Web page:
Do you ever think that sometimes you are your own worst enemy?
I am definitely my own worst enemy! My brain gets all wrapped up in the negative and the what-if’s, leaving me in a whirlwind of worry, doubt and anxiety that is so powerful I get knots in my stomach and have a hard time breathing. While I’ve never actually had a panic attack, sometimes I’ve been close.
You see, I come from a family of worry-worts. My dad does not fall into this category, but my mother, grandmother, great-grandmother and great-aunt worry (or worried) a lot. I remember my Great Aunt Elsie fussing at us for climbing on things because she was afraid we would fall and break our necks. I loved my Aunt Elsie dearly, but she didn’t really know about the power of the tongue.
I really began to notice anxiety creeping into my life when I became a mother. I would wake up a million times a night to make sure Evan was breathing. Even after his second and third birthdays, I remember occasionally wondering the same thing, especially if he slept late in the morning. Sometimes I would open his door quietly just to check. I knew it was ridiculous. We prayed over Evan right after we found out I was pregnant. We prayed for his safety and that God would always take care of him.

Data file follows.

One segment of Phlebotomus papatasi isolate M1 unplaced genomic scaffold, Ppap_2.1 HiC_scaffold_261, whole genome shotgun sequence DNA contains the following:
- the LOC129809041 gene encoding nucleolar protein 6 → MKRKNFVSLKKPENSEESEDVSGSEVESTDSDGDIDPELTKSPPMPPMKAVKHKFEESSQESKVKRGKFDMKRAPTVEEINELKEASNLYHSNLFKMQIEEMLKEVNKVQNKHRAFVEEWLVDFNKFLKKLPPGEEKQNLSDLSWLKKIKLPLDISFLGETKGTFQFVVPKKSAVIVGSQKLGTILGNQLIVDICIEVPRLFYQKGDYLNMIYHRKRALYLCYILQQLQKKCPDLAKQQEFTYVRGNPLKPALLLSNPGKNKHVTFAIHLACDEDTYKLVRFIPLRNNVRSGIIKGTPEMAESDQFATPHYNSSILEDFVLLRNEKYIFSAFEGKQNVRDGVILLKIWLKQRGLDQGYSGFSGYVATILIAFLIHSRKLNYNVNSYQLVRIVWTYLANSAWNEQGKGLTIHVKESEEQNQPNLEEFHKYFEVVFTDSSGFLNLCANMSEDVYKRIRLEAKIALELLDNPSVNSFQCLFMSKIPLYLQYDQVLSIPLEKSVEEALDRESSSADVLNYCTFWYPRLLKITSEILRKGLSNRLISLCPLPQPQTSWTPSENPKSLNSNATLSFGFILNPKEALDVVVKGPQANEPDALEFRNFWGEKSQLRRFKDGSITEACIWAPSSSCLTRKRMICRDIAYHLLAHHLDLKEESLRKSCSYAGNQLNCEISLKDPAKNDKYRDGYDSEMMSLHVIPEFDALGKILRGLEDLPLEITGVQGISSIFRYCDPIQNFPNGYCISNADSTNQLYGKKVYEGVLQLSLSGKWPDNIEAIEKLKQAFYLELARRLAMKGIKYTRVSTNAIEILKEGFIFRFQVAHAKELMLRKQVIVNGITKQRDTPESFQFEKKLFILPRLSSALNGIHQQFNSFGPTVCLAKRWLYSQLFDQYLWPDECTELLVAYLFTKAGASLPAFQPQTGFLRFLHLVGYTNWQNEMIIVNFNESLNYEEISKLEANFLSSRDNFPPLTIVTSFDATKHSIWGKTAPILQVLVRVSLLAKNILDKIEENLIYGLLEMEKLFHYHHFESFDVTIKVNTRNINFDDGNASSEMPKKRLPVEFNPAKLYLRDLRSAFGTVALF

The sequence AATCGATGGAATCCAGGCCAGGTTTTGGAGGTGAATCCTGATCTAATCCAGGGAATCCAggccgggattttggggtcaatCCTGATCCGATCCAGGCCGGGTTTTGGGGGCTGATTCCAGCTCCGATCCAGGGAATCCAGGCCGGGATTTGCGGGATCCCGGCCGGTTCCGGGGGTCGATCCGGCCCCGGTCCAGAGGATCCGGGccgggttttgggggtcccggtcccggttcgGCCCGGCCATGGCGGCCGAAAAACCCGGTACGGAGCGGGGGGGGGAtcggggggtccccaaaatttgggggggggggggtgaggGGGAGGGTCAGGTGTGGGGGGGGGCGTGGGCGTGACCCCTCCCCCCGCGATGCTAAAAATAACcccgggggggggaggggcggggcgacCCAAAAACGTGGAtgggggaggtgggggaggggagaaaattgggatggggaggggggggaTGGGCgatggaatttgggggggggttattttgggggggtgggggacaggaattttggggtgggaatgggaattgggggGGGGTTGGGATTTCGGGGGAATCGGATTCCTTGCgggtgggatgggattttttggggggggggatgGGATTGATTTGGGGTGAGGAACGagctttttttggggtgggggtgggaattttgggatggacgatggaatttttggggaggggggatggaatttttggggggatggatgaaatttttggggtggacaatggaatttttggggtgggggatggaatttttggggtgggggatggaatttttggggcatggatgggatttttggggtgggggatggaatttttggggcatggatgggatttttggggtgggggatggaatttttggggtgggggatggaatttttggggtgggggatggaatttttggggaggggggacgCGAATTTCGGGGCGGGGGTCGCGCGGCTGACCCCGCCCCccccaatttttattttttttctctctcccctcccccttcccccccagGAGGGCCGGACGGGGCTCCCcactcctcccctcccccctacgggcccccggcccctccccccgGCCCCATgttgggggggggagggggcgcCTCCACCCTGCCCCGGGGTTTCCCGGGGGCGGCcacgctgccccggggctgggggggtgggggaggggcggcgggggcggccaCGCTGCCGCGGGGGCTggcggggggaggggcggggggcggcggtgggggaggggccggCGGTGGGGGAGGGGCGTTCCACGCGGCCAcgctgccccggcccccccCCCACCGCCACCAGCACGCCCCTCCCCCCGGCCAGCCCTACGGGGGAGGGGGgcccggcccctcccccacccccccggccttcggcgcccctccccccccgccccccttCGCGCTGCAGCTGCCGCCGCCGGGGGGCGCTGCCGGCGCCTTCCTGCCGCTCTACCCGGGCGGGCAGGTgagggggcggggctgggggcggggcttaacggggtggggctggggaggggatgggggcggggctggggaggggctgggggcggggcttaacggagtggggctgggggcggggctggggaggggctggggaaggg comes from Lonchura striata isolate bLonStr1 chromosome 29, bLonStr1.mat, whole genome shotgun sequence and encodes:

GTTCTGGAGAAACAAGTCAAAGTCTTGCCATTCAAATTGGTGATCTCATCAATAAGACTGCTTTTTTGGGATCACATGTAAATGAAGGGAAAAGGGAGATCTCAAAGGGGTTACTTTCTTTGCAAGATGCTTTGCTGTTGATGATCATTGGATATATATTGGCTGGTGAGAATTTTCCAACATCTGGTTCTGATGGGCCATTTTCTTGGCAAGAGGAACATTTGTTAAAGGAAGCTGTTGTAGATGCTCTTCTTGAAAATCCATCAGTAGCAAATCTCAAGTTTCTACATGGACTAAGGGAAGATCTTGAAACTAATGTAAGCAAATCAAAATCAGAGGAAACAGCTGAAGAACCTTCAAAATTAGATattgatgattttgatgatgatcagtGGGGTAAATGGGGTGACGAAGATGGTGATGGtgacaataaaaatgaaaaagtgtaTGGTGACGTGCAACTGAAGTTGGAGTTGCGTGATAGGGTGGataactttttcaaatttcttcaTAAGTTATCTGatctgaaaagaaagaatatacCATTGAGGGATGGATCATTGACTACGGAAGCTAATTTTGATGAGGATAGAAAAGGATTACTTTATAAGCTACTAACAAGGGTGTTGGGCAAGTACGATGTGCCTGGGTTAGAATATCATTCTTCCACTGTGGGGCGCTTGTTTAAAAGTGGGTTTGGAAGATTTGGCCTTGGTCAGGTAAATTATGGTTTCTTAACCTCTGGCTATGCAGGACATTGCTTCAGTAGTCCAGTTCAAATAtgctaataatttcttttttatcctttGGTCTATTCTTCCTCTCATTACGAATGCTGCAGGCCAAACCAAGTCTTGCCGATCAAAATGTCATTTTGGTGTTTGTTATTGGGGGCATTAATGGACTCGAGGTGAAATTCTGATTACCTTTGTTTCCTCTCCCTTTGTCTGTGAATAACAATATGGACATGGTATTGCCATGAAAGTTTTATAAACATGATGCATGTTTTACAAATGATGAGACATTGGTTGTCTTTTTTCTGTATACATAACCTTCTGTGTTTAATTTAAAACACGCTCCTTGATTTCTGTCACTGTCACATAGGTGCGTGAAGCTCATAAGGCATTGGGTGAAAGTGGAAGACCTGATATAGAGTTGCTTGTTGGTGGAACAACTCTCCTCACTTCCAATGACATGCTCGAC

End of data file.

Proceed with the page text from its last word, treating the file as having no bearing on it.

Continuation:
It’s difficult for mothers to put a pin in the anxiety that creeps in so easily. From the moment we see those two pink lines, the maternal instinct slams into overdrive with an intense desire to protect the growing life within us. Throughout the entire pregnancy, we watch what we eat and monitor every movement for signs of abnormality. After the birth, with the baby in our arms, we silently dare anything to bother our little sweetness, or else a ferocious mother-bear will spring to attack. Simultaneously, we pray constantly for protection, peace and health.
In our weakest moments, especially when we’ve had little sleep and the crying seems like it will never end, the doubt and anxiety begins to weave it’s lies and deceptive thoughts into our minds. If we don’t recognize what is going on, these thoughts can take over and if you’re like me, depression may set in. Even if you do recognize what’s going on, depression may still take root.